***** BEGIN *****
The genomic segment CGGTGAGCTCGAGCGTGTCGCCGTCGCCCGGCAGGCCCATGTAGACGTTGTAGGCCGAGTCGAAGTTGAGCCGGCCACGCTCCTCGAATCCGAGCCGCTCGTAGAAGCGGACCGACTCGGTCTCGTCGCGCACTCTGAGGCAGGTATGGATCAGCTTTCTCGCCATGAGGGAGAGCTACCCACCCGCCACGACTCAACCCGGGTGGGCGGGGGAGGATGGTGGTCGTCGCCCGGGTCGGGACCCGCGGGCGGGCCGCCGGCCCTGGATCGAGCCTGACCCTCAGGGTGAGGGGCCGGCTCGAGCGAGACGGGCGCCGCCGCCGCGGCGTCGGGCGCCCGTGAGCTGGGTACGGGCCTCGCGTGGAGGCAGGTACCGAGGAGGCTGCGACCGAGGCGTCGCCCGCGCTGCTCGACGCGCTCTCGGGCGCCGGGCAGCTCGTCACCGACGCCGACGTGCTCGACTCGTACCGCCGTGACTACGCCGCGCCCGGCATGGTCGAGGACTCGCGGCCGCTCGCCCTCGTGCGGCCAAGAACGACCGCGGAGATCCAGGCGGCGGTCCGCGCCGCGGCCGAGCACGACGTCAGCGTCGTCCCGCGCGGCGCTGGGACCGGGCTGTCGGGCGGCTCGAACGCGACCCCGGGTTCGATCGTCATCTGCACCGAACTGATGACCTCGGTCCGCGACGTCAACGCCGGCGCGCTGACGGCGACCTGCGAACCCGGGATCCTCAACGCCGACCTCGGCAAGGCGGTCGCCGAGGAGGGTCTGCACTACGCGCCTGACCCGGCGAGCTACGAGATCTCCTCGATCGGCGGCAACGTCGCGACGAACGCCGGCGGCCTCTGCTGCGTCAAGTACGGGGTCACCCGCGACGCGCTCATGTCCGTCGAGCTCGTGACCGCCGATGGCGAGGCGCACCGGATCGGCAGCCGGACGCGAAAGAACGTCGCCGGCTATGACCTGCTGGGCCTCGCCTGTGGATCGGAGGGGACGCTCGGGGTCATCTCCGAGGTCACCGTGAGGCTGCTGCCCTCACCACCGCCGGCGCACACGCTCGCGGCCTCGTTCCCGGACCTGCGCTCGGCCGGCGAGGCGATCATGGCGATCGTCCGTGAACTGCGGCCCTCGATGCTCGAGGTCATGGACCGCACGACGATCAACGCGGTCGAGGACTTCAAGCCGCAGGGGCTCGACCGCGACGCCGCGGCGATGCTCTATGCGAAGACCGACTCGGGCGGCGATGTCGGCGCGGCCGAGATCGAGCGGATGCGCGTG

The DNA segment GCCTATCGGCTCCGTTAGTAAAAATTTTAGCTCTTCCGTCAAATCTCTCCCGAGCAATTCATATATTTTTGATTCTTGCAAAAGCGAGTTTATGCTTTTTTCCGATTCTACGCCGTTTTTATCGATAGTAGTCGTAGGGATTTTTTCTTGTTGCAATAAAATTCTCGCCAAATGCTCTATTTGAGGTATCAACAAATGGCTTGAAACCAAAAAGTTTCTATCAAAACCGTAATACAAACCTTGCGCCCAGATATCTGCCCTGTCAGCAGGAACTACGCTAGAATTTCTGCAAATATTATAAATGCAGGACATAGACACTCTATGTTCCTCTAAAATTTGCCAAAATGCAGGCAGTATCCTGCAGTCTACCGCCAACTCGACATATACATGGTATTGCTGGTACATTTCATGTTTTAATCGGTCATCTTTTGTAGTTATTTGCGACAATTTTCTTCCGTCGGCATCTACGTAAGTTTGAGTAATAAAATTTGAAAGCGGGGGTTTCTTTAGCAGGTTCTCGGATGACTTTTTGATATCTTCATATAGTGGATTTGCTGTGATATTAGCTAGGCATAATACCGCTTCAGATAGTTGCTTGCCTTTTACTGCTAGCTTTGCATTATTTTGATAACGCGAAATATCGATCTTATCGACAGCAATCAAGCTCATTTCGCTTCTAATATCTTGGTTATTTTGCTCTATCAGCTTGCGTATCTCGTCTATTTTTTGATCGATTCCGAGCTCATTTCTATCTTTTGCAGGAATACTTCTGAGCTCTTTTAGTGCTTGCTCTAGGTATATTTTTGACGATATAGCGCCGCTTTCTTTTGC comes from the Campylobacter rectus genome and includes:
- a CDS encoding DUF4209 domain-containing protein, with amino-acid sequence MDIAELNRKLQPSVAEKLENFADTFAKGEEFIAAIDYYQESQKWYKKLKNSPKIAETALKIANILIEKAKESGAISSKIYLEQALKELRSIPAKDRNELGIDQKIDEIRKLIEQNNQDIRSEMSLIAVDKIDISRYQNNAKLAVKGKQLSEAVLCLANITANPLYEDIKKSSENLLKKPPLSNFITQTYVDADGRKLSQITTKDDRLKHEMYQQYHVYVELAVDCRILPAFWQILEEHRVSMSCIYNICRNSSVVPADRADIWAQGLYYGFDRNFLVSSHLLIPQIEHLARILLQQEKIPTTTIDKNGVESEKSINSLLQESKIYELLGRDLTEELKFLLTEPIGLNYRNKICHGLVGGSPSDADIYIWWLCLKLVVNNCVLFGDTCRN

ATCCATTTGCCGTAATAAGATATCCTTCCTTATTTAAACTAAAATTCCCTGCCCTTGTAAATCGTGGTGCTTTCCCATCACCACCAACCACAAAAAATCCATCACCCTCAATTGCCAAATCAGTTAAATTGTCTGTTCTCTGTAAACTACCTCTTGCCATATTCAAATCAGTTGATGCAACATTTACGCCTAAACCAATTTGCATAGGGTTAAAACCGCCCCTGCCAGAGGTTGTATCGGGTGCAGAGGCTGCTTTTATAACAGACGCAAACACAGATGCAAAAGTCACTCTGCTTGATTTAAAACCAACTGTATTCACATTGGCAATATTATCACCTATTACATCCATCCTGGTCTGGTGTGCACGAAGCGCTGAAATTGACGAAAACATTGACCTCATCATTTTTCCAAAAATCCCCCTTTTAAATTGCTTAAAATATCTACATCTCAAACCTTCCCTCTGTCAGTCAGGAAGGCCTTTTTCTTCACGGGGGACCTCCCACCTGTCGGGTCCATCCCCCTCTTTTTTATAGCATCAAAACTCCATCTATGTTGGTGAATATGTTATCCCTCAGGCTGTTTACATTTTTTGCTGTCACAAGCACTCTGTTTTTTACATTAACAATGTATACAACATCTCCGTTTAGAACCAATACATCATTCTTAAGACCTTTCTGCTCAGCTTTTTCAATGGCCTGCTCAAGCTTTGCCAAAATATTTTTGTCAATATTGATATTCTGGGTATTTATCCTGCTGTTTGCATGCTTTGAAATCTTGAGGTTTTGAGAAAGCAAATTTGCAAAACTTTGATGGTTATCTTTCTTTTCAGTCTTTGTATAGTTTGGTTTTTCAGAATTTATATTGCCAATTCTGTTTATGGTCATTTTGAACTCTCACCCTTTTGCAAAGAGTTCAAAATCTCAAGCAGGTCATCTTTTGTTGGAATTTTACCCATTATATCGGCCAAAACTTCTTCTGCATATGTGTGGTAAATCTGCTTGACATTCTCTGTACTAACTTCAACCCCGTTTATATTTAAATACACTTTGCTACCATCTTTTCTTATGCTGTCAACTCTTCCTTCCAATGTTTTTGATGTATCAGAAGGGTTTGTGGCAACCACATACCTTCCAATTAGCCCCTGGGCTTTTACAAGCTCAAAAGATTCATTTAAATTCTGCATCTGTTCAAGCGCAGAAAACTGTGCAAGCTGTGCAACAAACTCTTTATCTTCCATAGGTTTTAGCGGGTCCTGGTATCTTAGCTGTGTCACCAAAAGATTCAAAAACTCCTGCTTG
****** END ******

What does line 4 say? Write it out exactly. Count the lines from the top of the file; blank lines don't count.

ATCCATTTGCCGTAATAAGATATCCTTCCTTATTTAAACTAAAATTCCCTGCCCTTGTAAATCGTGGTGCTTTCCCATCACCACCAACCACAAAAAATCCATCACCCTCAATTGCCAAATCAGTTAAATTGTCTGTTCTCTGTAAACTACCTCTTGCCATATTCAAATCAGTTGATGCAACATTTACGCCTAAACCAATTTGCATAGGGTTAAAACCGCCCCTGCCAGAGGTTGTATCGGGTGCAGAGGCTGCTTTTATAACAGACGCAAACACAGATGCAAAAGTCACTCTGCTTGATTTAAAACCAACTGTATTCACATTGGCAATATTATCACCTATTACATCCATCCTGGTCTGGTGTGCACGAAGCGCTGAAATTGACGAAAACATTGACCTCATCATTTTTCCAAAAATCCCCCTTTTAAATTGCTTAAAATATCTACATCTCAAACCTTCCCTCTGTCAGTCAGGAAGGCCTTTTTCTTCACGGGGGACCTCCCACCTGTCGGGTCCATCCCCCTCTTTTTTATAGCATCAAAACTCCATCTATGTTGGTGAATATGTTATCCCTCAGGCTGTTTACATTTTTTGCTGTCACAAGCACTCTGTTTTTTACATTAACAATGTATACAACATCTCCGTTTAGAACCAATACATCATTCTTAAGACCTTTCTGCTCAGCTTTTTCAATGGCCTGCTCAAGCTTTGCCAAAATATTTTTGTCAATATTGATATTCTGGGTATTTATCCTGCTGTTTGCATGCTTTGAAATCTTGAGGTTTTGAGAAAGCAAATTTGCAAAACTTTGATGGTTATCTTTCTTTTCAGTCTTTGTATAGTTTGGTTTTTCAGAATTTATATTGCCAATTCTGTTTATGGTCATTTTGAACTCTCACCCTTTTGCAAAGAGTTCAAAATCTCAAGCAGGTCATCTTTTGTTGGAATTTTACCCATTATATCGGCCAAAACTTCTTCTGCATATGTGTGGTAAATCTGCTTGACATTCTCTGTACTAACTTCAACCCCGTTTATATTTAAATACACTTTGCTACCATCTTTTCTTATGCTGTCAACTCTTCCTTCCAATGTTTTTGATGTATCAGAAGGGTTTGTGGCAACCACATACCTTCCAATTAGCCCCTGGGCTTTTACAAGCTCAAAAGATTCATTTAAATTCTGCATCTGTTCAAGCGCAGAAAACTGTGCAAGCTGTGCAACAAACTCTTTATCTTCCATAGGTTTTAGCGGGTCCTGGTATCTTAGCTGTGTCACCAAAAGATTCAAAAACTCCTGCTTG